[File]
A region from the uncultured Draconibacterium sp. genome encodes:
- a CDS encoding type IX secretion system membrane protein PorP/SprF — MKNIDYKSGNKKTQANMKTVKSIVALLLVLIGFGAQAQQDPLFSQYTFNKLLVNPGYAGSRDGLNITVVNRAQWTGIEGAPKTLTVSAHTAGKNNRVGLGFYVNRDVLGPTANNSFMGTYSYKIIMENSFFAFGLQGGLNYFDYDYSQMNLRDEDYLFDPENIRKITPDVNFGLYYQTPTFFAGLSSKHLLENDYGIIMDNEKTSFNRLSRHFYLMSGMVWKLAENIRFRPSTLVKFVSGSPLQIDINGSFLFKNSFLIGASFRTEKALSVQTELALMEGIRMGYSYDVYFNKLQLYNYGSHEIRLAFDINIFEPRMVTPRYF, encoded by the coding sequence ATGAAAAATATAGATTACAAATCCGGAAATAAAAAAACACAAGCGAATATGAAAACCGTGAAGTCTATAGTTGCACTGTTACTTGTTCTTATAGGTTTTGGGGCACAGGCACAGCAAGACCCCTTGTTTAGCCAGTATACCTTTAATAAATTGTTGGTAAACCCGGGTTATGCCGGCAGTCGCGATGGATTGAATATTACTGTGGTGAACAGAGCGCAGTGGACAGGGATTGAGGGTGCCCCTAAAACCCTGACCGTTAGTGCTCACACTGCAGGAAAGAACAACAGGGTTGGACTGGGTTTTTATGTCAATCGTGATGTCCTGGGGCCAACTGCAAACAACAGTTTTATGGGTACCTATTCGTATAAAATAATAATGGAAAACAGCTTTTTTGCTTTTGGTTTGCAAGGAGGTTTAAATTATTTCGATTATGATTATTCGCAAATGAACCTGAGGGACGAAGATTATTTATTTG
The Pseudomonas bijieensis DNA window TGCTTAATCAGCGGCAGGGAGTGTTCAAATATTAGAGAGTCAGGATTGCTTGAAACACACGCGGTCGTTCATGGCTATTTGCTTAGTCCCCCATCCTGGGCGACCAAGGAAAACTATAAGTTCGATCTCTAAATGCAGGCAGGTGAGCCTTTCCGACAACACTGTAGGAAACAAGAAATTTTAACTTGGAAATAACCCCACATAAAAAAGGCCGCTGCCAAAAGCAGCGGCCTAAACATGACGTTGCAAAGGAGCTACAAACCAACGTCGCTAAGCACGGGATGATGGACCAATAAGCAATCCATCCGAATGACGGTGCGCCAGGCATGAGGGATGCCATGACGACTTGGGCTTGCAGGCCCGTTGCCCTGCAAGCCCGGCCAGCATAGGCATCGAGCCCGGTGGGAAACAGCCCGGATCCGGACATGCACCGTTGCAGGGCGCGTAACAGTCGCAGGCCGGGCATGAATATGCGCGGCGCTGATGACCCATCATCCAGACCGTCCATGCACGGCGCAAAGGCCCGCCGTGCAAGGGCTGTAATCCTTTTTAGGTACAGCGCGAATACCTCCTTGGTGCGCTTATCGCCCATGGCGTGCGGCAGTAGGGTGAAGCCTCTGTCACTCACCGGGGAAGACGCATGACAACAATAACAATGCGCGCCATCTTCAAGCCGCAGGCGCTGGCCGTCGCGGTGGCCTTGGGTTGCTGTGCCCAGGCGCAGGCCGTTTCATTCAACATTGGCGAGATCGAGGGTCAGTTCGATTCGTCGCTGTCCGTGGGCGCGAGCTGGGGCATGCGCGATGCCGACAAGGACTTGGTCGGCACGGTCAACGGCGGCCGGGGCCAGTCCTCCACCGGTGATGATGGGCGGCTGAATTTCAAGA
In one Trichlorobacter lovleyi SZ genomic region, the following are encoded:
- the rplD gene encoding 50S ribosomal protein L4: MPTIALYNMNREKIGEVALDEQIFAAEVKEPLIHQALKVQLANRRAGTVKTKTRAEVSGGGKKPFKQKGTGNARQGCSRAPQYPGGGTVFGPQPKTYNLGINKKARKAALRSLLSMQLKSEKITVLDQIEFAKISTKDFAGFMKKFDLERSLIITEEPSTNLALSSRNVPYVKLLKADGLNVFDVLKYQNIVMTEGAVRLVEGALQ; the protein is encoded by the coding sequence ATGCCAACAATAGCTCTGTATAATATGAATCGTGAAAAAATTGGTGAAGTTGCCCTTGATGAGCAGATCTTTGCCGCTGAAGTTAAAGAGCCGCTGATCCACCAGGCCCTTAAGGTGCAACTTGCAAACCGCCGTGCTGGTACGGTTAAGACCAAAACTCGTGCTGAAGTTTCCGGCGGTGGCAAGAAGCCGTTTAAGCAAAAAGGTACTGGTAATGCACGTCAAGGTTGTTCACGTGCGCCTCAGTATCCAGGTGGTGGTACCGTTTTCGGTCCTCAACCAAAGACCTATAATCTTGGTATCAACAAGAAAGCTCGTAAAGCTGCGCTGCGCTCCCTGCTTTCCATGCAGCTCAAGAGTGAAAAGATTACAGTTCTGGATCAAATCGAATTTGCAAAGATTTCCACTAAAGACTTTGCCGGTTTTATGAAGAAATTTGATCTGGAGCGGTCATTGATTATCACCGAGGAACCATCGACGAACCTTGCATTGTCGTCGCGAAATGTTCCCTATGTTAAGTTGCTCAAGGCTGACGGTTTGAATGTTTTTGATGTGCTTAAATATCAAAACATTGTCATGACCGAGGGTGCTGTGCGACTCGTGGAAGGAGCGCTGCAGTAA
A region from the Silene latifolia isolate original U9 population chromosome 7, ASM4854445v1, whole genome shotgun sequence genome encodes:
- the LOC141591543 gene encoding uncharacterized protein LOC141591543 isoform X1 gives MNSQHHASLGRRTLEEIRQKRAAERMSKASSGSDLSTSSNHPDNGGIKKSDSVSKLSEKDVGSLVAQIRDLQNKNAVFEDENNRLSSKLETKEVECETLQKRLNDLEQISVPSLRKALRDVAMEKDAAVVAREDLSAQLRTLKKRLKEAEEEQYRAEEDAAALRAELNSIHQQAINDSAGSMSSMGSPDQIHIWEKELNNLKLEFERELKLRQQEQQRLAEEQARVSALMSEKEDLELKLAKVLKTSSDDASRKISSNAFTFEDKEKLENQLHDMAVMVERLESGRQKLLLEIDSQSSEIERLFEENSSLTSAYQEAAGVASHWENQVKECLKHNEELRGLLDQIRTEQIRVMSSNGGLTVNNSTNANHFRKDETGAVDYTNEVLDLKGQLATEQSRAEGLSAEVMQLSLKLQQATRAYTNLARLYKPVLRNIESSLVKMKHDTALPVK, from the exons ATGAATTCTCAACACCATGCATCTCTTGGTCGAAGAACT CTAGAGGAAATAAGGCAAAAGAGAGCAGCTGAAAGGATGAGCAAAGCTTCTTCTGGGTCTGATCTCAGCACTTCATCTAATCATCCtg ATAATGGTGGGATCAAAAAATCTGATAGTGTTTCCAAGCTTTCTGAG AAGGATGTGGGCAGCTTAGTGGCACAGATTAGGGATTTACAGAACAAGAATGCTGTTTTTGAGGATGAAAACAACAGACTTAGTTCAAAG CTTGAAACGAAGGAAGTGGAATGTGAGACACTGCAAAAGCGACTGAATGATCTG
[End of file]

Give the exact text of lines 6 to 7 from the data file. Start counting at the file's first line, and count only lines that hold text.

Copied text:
A region from the Silene latifolia isolate original U9 population chromosome 7, ASM4854445v1, whole genome shotgun sequence genome encodes:
- the LOC141591543 gene encoding uncharacterized protein LOC141591543 isoform X1 gives MNSQHHASLGRRTLEEIRQKRAAERMSKASSGSDLSTSSNHPDNGGIKKSDSVSKLSEKDVGSLVAQIRDLQNKNAVFEDENNRLSSKLETKEVECETLQKRLNDLEQISVPSLRKALRDVAMEKDAAVVAREDLSAQLRTLKKRLKEAEEEQYRAEEDAAALRAELNSIHQQAINDSAGSMSSMGSPDQIHIWEKELNNLKLEFERELKLRQQEQQRLAEEQARVSALMSEKEDLELKLAKVLKTSSDDASRKISSNAFTFEDKEKLENQLHDMAVMVERLESGRQKLLLEIDSQSSEIERLFEENSSLTSAYQEAAGVASHWENQVKECLKHNEELRGLLDQIRTEQIRVMSSNGGLTVNNSTNANHFRKDETGAVDYTNEVLDLKGQLATEQSRAEGLSAEVMQLSLKLQQATRAYTNLARLYKPVLRNIESSLVKMKHDTALPVK, from the exons ATGAATTCTCAACACCATGCATCTCTTGGTCGAAGAACT CTAGAGGAAATAAGGCAAAAGAGAGCAGCTGAAAGGATGAGCAAAGCTTCTTCTGGGTCTGATCTCAGCACTTCATCTAATCATCCtg ATAATGGTGGGATCAAAAAATCTGATAGTGTTTCCAAGCTTTCTGAG AAGGATGTGGGCAGCTTAGTGGCACAGATTAGGGATTTACAGAACAAGAATGCTGTTTTTGAGGATGAAAACAACAGACTTAGTTCAAAG CTTGAAACGAAGGAAGTGGAATGTGAGACACTGCAAAAGCGACTGAATGATCTG